Last week I went to northern California to visit some friends and to install a small solar electric system for a friend of a friend. I used to live down there, in Humboldt County, about an hour south of Eureka on the coast. It was the first real road trip in the recently repaired diesel Jetta that is featured elsewhere on this blog.

I like going down there at this time of year. Everything is so green and flowers are starting to pop up everywhere. And the coastline is beautiful.

ocean and rocks

On the way into California, along highway 199, the road drops into the Smith River drainage and follows it down towards Crescent City on the coast. I have a favorite stop that I make almost every time, a little turnout where you can walk down and sit by the river.

smith river canyon, california

I took this picture underwater with the little waterproof Pentax. The color of the water is just about perfect for steelhead fishing.

under the surface

South of Crescent City, there are numerous places where you can see elk herds. I actually pulled off this time and took a couple of pictures of the elk and their warning sign. Do not approach on foot! Yeah, no kidding…

do not approach on foot!

While waiting to meet the person who needed the solar panels installed, I took a little drive through one of the many redwood groves, and got out and hiked around a bit. This forest type is very different than what I am used to in Washington. The dominant softwood of course is Coast Redwood, and the main hardwood is Tanbark Oak, not a true oak in the Quercus genus, but it produces acorns like an oak tree. Its latin name is Lithocarpus Densiflorus. It is the only Lithocarpus outside of Asia. I used to work at a small sawmill that was focused on making lumber and especially flooring from tanoak, which is considered by the mainstream softwood industry to be a “trash tree”. We made a lot of really beautiful boards from this “trash tree”. Other hardwoods include oregon white oak, black oak, canyon live oak, bay laurel, and madrone. One of the few things I miss about living in California is the smell of woodstove smoke from all these spicy hardwoods. Lovely!

tanoak and redwood forest

Saturday night, I was all done and headed back to Portland. The car had been running flawlessly the whole trip, and I had done my 1000 mile head gasket retorque the day before. I was zipping along south of Albany, OR when it suddenly started running ragged and quit. I got over to the shoulder and tried to get it going again, but to no avail. It took a $400 tow truck ride to get to Portland, where the car is sitting right now at a friend’s house. I will head over there tomorrow to pick it up. Once again, I curse my failure to have purchased AAA towing insurance!

Initially I was hoping it was just a plugged fuel filter, but it seems to be more serious than that; I wasn’t able to get it going again even after a new filter. I’ll tear into it again when I get it home.

Ah, the joy of owning and working on old cars!

tow truck

Yesterday was a long day!

I started out the day in Astoria, at Shannon’s house, having been there the night before to see Opal’s first band concert at school. She is learning the snare drum right now.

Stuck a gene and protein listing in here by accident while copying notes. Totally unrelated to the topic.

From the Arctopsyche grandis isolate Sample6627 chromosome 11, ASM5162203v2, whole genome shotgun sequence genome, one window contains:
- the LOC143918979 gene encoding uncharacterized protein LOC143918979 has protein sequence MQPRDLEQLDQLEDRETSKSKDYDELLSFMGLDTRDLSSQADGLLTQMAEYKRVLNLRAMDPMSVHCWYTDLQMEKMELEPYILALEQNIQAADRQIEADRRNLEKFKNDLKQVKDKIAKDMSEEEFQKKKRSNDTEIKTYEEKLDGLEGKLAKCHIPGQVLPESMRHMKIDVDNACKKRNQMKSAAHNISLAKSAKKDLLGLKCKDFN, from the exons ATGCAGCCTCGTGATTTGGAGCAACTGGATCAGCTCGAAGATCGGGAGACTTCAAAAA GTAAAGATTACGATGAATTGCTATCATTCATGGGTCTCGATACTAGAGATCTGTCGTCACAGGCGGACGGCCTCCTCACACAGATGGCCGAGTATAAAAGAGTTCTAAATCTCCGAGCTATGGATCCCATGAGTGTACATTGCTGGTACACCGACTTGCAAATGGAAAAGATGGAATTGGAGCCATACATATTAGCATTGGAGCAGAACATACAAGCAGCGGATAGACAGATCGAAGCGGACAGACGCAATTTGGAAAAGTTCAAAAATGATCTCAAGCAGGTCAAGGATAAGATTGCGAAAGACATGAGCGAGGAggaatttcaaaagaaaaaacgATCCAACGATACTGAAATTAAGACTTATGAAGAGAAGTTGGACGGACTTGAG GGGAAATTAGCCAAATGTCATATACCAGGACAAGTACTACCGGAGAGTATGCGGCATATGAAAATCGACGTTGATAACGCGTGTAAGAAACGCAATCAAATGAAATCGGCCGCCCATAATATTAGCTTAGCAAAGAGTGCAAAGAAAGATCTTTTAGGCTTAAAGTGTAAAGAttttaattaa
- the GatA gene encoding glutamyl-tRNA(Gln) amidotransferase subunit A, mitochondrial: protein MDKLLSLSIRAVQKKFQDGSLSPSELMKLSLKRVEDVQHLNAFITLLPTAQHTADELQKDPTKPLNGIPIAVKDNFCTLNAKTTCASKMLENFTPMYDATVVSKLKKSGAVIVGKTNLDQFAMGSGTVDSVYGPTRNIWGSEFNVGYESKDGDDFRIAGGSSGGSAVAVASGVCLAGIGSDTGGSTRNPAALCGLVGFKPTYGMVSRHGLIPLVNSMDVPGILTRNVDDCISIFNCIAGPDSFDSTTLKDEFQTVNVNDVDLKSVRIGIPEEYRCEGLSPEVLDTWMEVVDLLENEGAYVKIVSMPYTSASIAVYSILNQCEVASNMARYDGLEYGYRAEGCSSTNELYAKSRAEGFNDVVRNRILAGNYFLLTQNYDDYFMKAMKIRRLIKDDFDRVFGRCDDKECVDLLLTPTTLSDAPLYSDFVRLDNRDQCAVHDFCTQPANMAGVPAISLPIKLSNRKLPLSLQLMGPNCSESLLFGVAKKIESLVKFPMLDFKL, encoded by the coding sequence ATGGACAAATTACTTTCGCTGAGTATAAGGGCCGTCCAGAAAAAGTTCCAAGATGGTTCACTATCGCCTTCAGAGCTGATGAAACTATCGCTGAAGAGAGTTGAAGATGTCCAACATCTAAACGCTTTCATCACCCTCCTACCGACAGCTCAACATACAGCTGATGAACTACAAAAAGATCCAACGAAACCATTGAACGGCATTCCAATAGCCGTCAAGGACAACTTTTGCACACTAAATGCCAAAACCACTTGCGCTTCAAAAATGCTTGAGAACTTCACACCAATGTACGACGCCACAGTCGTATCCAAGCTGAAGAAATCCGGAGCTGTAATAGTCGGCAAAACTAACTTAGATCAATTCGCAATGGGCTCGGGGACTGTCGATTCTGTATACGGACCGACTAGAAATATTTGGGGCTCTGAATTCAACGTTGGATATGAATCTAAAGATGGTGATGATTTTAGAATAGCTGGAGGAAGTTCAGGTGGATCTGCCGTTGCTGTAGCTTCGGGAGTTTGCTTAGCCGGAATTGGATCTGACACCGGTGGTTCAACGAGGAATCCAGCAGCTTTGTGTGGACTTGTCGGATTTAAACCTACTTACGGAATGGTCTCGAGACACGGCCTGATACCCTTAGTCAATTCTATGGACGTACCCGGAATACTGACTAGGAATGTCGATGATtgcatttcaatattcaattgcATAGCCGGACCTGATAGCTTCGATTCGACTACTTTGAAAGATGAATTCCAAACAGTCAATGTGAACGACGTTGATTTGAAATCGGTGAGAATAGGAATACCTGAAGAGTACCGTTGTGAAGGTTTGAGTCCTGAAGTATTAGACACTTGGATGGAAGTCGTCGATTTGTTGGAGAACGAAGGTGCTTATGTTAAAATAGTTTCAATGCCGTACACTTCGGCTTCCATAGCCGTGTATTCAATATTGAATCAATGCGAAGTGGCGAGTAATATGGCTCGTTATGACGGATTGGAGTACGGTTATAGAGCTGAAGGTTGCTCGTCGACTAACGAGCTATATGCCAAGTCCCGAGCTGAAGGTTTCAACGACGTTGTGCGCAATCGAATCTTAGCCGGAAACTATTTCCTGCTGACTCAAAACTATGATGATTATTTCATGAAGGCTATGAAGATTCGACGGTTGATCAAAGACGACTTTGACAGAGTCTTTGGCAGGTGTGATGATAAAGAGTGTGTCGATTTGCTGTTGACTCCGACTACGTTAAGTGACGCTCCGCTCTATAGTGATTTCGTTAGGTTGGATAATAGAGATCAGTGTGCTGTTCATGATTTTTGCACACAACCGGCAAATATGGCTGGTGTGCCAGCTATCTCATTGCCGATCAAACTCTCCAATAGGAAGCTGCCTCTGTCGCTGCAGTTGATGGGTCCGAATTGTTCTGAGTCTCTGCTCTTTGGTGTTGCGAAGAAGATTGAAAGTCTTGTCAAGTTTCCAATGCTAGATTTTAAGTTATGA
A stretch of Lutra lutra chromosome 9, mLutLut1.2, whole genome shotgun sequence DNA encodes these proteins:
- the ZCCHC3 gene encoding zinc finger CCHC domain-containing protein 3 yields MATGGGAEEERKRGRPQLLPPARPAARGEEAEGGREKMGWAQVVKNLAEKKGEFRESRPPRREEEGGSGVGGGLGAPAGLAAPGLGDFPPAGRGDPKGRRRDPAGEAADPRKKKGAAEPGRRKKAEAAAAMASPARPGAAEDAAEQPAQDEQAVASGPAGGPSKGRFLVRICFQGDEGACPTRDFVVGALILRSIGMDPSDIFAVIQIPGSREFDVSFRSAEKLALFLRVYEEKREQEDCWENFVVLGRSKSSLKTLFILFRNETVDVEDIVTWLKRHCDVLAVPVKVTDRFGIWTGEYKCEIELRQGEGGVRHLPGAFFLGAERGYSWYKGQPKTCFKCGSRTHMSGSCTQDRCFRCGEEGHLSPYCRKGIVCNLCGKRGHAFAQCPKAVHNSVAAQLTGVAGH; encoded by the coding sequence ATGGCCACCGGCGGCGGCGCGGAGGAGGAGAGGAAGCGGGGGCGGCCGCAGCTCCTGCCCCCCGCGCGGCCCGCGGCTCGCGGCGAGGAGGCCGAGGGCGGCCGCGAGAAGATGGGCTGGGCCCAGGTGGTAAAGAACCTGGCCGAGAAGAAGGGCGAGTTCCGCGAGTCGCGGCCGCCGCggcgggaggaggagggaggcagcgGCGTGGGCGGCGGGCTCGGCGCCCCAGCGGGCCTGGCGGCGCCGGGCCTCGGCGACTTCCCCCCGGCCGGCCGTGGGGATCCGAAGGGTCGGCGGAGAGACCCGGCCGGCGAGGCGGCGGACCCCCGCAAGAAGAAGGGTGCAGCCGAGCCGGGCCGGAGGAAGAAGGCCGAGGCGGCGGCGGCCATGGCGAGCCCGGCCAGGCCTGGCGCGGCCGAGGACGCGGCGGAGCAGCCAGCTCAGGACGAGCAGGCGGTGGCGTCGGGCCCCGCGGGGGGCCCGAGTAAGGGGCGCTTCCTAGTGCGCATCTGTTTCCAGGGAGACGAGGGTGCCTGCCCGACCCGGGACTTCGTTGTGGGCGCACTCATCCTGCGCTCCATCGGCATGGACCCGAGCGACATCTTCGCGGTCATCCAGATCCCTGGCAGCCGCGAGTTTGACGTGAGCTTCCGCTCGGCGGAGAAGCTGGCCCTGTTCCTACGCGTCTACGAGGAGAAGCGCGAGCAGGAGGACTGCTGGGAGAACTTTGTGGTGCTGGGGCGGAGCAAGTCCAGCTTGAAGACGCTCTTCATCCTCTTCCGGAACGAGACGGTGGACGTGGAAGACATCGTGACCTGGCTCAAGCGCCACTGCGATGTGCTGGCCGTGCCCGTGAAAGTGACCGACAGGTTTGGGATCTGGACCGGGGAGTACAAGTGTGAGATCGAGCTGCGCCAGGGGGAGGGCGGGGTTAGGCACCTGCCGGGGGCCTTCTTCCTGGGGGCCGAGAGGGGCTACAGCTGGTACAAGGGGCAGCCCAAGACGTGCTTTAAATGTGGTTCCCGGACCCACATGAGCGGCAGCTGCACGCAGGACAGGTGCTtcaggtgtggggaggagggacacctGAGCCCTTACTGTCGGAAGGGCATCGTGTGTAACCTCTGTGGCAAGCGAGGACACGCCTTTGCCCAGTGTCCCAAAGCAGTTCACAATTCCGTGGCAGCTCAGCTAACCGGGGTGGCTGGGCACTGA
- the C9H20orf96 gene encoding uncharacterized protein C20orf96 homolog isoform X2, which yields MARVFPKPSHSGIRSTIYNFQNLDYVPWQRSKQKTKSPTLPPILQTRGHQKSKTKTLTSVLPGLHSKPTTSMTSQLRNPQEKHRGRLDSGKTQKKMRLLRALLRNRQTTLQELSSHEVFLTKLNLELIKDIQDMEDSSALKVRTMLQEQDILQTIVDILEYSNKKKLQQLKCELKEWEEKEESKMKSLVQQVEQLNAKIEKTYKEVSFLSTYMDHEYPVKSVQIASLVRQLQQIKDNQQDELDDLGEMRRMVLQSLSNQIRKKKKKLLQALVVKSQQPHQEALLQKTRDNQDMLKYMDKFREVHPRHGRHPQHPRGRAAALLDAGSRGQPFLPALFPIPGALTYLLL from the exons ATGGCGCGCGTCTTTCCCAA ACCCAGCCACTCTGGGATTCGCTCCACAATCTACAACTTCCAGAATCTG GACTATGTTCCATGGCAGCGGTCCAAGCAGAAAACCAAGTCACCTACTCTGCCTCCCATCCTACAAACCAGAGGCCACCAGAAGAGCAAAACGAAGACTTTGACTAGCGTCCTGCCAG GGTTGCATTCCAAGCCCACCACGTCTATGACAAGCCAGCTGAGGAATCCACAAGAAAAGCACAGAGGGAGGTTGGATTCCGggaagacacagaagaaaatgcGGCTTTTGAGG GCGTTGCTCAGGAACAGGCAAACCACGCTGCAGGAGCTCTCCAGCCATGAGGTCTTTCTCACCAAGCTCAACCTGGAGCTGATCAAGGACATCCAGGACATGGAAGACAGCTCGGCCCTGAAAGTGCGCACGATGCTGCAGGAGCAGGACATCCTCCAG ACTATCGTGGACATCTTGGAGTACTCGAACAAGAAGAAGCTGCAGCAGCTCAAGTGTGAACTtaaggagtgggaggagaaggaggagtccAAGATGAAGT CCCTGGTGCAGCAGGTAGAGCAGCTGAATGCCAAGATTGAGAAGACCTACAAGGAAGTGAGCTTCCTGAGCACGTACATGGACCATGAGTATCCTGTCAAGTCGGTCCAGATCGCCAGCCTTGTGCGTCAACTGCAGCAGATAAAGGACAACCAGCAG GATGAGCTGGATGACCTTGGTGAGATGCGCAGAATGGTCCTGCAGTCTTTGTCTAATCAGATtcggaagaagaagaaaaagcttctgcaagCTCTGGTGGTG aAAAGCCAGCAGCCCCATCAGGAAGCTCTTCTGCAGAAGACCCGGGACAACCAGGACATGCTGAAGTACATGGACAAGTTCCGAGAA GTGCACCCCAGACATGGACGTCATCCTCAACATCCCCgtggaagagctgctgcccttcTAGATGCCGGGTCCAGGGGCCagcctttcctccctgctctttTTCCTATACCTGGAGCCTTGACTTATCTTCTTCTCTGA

My plans involved going to see my friend Don Beale, in Manning, OR. Our task was to make a few Greenlandic harpoons, for practicing and competing at the annual SSTIKS event. Then I was going to go on to Portland that evening for the OOPS kayaking club meeting where I was asked to come and promote the kayaking business at their annual enticement event.

What I didn’t realize though, is how snowy the coast range actually was.

rear view mirror

My 20 year old VW Jetta was not really the ideal vehicle for this kind of driving, with its old, balding tires and lack of all wheel drive. But I just kept poking along, rarely getting out of second gear, and I made it all the way through the snow without incident. It must have been twenty miles or so of snow covered roads! What a well placed sign this one was. Slippery indeed!

slippery road - no kidding!

But when I turned off the highway, I suddenly was in deeper, softer snow, on a steep winding road. The car started slipping and then, there I was, stuck in the middle of the road. A couple of more tries, and suddenly my transmission was finished. No warning, no reason to believe that there had been anything wrong. It just stopped transmitting power to the wheels, and started instead making an unpleasant grinding noise. I think the ring and pinion actually broke. My $700 car, after 271,000 miles, came to a halt. Bummer!

What wasn’t a bummer though, is that I was actually only about 100 feet from Don’s house, and the driveway I was stuck in front of was his in-laws’ house. He came down and helped me roll the car into their driveway, where it is sitting right now. We went ahead and spent a couple of hours carving harpoon shafts and visiting and then headed into the city to the kayak club meeting. Did I mention that he was also going to the same meeting? What luck!

Don took me out to lunch at Sushi Town, my first experience with one of those conveyor belt style sushi joints. There is a little conveyor belt with different sushi and desserts and so forth that goes all around the restaurant, and when something you like comes by, you pick it off the track. The plates are color coded for pricing, and when you are done, the lady comes by and counts up your colored plates and gives you the bill. It was fun to watch the sushi going around and around. I wish I had thought to take some pictures!

Anyway, we made it to the meeting on time, and afterwards, Don was kind enough to drive me up to Longview, and Shannon was kind enough to come over from Astoria and drive me back home. Tomorrow I head back to Don’s house with the truck and flatbed trailer to haul the poor car home. Whew!

What a day!